[[Illegible]] friends, so far as Republicans [[illegible]]r Democrats have criticized [[illegible]] as a menace to law and [[illegible]]nt to say to you that their [[illegible]]at, as an executive, I might [[illegible]] agreement. Their fear is [[illegible]] executive, I would not re[[illegible]]. (Applause.)

[[Illegible]] is afraid the law will not be enforced? Those who are most fearful that there would be a lax enforcement of the law are the very persons who would suffer most if law was enforced. (Applause.)

Mr. Harrison was to debate the question of the survival of our institutions. I will tell him that the great trusts which are supporting the Republican ticket are a greater menace to our government than anything else we have ever had. (Cheers.) The various trusts of this country by their representatives, are collecting tribute from the public and when we protest against it they call us disturbers of the peace and anarchists. (Applause.) I am opposed to the trusts. (Cheers.) As an executive I shall use what power I have to drive every trust out of existence. (Loud cheering.)

We are engaged in a great contest, which is to determine whether a few men banded together are more powerful than all the rest of the people.

While I do not want to array one class against another, I am willing to array all the people who suffer from the operation of trusts against the few people who operate the trusts.

If our opponents are afraid to discuss the money question and risk a verdict on that alone, we are willing to meet them on broader grounds, and let the public decide whether the administration of the Government can be more safely entrusted to those who oppose the Chicago platform than to those who stand upon it—whether the Government is safer in the hands of syndicates, stock exchanges and representatives of the trusts than in the hands of those who are opposed to these elements.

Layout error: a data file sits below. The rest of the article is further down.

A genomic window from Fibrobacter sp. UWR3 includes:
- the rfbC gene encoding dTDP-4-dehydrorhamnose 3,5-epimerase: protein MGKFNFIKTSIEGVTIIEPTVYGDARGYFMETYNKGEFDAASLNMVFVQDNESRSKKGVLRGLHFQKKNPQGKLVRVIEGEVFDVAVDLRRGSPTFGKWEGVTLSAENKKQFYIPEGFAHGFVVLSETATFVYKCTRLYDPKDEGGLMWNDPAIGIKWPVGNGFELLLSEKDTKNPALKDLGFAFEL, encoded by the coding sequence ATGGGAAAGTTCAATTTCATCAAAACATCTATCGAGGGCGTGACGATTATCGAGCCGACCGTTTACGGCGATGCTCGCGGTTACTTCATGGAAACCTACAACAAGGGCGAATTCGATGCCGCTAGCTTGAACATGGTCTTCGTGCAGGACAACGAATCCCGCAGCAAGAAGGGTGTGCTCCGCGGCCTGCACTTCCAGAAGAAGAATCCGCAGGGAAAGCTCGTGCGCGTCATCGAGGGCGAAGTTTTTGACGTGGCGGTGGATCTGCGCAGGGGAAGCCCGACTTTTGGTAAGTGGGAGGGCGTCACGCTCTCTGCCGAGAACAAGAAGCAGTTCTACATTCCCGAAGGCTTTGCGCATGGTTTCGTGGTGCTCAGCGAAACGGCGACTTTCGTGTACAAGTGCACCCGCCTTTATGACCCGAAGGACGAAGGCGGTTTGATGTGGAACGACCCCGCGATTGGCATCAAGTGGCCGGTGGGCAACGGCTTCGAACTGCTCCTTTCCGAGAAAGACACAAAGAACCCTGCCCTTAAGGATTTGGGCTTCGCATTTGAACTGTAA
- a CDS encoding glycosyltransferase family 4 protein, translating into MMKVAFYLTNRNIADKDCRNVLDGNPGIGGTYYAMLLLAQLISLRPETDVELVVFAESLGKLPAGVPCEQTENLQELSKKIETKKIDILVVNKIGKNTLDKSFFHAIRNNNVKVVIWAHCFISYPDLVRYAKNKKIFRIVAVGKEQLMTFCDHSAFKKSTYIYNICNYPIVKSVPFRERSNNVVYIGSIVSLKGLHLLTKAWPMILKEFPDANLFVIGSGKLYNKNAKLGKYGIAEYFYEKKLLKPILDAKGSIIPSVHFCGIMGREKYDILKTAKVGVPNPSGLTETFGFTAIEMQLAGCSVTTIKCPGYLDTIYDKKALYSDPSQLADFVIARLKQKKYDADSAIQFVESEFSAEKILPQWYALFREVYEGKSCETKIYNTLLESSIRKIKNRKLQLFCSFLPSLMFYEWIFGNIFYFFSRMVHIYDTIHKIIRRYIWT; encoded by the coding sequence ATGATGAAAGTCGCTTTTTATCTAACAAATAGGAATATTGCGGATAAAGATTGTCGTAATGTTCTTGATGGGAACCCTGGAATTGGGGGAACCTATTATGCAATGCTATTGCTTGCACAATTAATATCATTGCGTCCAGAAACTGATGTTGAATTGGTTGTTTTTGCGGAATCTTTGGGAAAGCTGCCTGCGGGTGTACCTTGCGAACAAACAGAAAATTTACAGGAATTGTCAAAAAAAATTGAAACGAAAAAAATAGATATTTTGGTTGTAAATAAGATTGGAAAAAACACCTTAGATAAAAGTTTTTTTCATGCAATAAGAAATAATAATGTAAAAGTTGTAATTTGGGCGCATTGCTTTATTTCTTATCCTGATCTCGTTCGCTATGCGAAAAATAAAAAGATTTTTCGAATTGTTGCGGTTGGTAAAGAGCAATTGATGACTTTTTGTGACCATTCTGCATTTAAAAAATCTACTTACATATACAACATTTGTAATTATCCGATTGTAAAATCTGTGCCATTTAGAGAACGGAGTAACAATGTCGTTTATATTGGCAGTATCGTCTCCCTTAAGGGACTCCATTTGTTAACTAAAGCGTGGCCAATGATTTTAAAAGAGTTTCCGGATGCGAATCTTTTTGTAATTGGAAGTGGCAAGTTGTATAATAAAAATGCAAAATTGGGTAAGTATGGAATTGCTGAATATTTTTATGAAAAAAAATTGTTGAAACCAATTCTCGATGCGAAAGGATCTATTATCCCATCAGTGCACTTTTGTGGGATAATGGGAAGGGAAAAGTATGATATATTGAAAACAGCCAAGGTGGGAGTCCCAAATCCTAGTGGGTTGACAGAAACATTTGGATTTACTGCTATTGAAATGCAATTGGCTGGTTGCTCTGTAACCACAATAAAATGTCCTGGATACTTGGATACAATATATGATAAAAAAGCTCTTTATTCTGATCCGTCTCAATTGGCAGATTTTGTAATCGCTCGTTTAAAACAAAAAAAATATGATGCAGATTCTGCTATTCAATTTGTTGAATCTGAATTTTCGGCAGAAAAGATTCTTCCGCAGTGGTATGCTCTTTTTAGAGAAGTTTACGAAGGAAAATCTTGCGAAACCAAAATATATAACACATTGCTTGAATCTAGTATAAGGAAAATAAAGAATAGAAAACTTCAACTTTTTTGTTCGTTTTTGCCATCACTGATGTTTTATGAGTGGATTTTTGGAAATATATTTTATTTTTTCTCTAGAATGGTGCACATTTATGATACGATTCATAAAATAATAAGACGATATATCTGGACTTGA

I understand that a distinguished citizen of this State (groans and hisses), Hon. Chauncey M. Depew, thinks that my election would be dangerous to the country. There is one advantage in having Mr. Depew against me. And that is, that if I am elected, he will not come to Washington, tell me that he helped elect me, and urge me to use my influence against the arbitration of differences between railroads and their employees. (Great cheering.) There is another advantage which I shall derive from his opposition. If I am elected, he will not be in a position to ask me to use executive influence against the Senate bill to protect the people from government by injunction.

There is one great consolation that I find in the opposition of many who have arrayed themselves against me, and that is that, not having their aid in the campaign, I shall not be under their domination after the campaign is over. (Yells.)

It seems to me that the position taken by the Republican party ought to awaken the people to the dangers before them. We find that a few financiers are able to control the amount of gold, and by sending it out of the country are able to run stocks down and reap a rich profit, and then, by bringing it back again, are able to raise stocks and make another rich profit. We find that our financial system has been turned over to the stock gambler. As long as our Government receives its financial inspiration from railroad wreckers and stock jobbers legislation will be such as to make it more profitable to be a non-producer than to be a producer. In time of peace you cannot trust the financial wisdom of those who manipulate your stock markets, nor can you trust their patriotism in time of war."

About this Document

  • Source: Omaha World-Herald (Morning Edition)
  • Published: Omaha, NE
  • Citation: 1
  • Date: September 29, 1896